The cryptocurrency industry, in recent months, has suffered some blows: high-profile bankruptcies, the arrest of wunderkind Sam Bankman-Fried and a regulator lawsuit against top crypto exchange Binance.
Despite it all, the price of the largest cryptocurrency, bitcoin, has surged.
Bitcoin has climbed 65% this year, far surpassing the S&P 500, which has jumped 7%. Even the Nasdaq, a tech-heavy index, has delivered just a quarter of bitcoin's gains.
In fact, bitcoin has benefited from crises in the cryptocurrency arena, analysts said, since the unrest has pushed investors away from lesser-known coins and toward the sector's household name.
Plus, the price has gained a boost from wider economic forces like trouble in the financial system and slowing interest rate hikes, they said.
But the coming months pose uncertainty, experts added, as a looming recession could test the performance of an asset less than 15 years old.
The blockbuster performance of bitcoin in 2023 comes after the digital currency's price plummeted last year. In all, the price of bitcoin fell 65% last year, exceeding the losses suffered by the S&P 500, which dropped about 20%.
The price struggles for bitcoin, which extended throughout much of the cryptocurrency sector, coincided with an aggressive series of interest rate hikes that put downward pressure on many assets, including the major stock indexes.
"There had been a big bubble," James Butterfill, head of research at digital asset management firm CoinShares, told ABC News. "The bubble was pricked by the Fed."
The distress in cryptocurrency helped trigger a slew of failures. Last May, a major coin, Terra, collapsed along with its sister coin Luna. Meanwhile, several crypto lenders such as Block Fi, Celsius and Genesis filed for bankruptcy last year.
In dramatic fashion, crypto exchange FTX filed for bankruptcy in November after a collapse in a matter of days that was followed by the arrest of Bankman-Fried, the company's founder and former CEO. Bankman-Fried has pleaded not guilty to all 13 counts he faces, including fraud and conspiracy.
The unrest last year sent crypto investors toward well-known digital currencies, Callie Cox, an analyst at the investment company eToro who tracks cryptocurrencies, told ABC News.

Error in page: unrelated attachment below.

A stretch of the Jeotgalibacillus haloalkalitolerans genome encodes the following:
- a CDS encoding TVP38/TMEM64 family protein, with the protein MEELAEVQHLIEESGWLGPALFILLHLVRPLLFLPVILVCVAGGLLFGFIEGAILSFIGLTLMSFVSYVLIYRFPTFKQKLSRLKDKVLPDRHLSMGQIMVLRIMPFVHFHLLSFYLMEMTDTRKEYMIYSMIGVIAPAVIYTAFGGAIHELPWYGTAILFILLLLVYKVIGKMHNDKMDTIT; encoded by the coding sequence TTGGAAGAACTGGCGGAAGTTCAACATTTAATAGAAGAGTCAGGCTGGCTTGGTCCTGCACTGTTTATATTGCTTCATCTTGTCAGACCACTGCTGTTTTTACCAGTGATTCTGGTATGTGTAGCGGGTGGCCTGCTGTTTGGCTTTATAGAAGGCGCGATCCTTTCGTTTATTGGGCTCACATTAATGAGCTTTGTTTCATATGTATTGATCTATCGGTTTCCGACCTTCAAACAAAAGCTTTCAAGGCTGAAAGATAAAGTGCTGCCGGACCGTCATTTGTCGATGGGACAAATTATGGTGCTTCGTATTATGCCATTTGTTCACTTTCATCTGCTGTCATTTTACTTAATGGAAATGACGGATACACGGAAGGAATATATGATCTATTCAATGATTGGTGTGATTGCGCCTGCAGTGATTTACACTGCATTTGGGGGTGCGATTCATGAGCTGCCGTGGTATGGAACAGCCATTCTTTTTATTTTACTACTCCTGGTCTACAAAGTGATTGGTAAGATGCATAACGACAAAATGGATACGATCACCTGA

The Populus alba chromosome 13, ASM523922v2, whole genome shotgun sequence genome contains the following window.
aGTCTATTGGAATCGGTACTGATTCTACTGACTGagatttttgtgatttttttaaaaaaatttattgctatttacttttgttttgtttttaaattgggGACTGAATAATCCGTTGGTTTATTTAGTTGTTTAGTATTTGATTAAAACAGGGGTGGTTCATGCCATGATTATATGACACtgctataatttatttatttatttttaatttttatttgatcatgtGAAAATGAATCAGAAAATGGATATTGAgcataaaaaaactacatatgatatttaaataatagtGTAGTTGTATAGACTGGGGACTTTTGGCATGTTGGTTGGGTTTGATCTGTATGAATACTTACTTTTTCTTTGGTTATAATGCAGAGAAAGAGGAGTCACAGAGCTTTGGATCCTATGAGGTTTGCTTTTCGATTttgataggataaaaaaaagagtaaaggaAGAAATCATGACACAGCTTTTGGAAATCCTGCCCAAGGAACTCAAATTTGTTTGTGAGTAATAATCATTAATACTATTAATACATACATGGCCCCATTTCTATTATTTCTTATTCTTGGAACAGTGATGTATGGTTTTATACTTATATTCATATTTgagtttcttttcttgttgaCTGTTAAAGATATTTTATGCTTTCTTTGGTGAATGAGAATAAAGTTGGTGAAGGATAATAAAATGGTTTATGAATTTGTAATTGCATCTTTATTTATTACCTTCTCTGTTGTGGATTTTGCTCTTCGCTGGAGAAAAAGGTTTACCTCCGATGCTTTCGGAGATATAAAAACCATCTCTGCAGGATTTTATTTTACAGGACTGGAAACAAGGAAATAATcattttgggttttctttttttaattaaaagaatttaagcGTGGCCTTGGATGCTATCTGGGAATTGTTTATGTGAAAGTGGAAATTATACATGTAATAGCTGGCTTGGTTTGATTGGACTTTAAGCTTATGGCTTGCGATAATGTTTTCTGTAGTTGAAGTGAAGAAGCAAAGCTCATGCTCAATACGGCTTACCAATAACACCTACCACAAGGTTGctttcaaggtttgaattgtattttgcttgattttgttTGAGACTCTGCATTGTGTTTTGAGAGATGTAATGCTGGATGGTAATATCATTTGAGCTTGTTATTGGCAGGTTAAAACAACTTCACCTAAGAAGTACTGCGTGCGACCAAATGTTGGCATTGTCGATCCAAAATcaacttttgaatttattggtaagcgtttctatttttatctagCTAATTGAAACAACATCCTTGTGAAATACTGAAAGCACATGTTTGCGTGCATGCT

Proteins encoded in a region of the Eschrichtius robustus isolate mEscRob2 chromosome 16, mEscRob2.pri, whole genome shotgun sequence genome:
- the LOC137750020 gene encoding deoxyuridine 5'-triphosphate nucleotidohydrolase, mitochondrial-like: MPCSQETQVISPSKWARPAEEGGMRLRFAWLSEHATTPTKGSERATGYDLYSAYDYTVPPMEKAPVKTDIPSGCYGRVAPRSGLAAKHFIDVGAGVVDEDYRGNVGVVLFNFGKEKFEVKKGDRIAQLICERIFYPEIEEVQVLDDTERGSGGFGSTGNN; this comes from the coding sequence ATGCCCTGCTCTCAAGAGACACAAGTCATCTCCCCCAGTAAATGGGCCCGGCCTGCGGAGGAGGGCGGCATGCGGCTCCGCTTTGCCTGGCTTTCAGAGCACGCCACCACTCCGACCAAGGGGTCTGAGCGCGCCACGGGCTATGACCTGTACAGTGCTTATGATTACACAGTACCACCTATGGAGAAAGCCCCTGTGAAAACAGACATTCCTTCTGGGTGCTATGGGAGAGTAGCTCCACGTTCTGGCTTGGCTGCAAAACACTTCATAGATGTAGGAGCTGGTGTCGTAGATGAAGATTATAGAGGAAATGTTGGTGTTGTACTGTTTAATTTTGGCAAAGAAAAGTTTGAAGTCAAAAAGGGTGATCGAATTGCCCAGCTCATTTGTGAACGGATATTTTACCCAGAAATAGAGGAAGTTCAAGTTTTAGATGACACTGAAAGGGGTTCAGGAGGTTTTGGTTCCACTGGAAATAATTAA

"Bitcoin has been the beneficiary of a flight to quality within the crypto industry," Cox said. "This is the crypto name that my mom and your family probably know."
Butterfill, of CoinShares, echoed the point: "People are becoming a lot more discerning. There are 50,000 crypto coins out there and a lot of them are rubbish."
Ethereum, the world's second-largest cryptocurrency, has surged 52% this year, benefiting as well from the rush toward prominent coins, Butterfill said.
The rise in the price of bitcoin has coincided with favorable developments across the wider economy, since the Federal Reserve has slowed its interest rate hikes and unrest in the traditional banking sector has pushed some investors to seek a digital alternative, experts said.
Since March, three of the nation's 30-largest banks have collapsed. Shares of regional lender PacWest Bancorp plummeted on Thursday after the bank said it lost 9% of deposits last week, suggesting that financial instability persists.
"When the banking system faced threats, a lot of investors saw reason to doubt the financial system," said Cox, of eToro. "They went looking for alternatives."
There is little data available that depositors pulled money out of banks and placed it in bitcoin, Butterfill noted, adding that he had heard anecdotes of bank customers transferring funds to crypto.
If the Fed halts its rate hikes, as many investors expect, bitcoin could continue its rise over the latter part of the year, experts said. However, they cautioned that a potential recession could bring volatility.
"There might be nervousness about bitcoin as we move closer to a recession," Cox said, pointing out that interest rates would remain elevated even after a pause. "There are a lot of crosswinds for crypto right now."
Butterfill acknowledged uncertainty about the outlook of day-to-day performance for bitcoin, but remained optimistic about the remainder of 2023, even if it involves a recession.
"Economic data continues to deteriorate," Butterfill said. "In that environment, bitcoin would be volatile and perform quite well."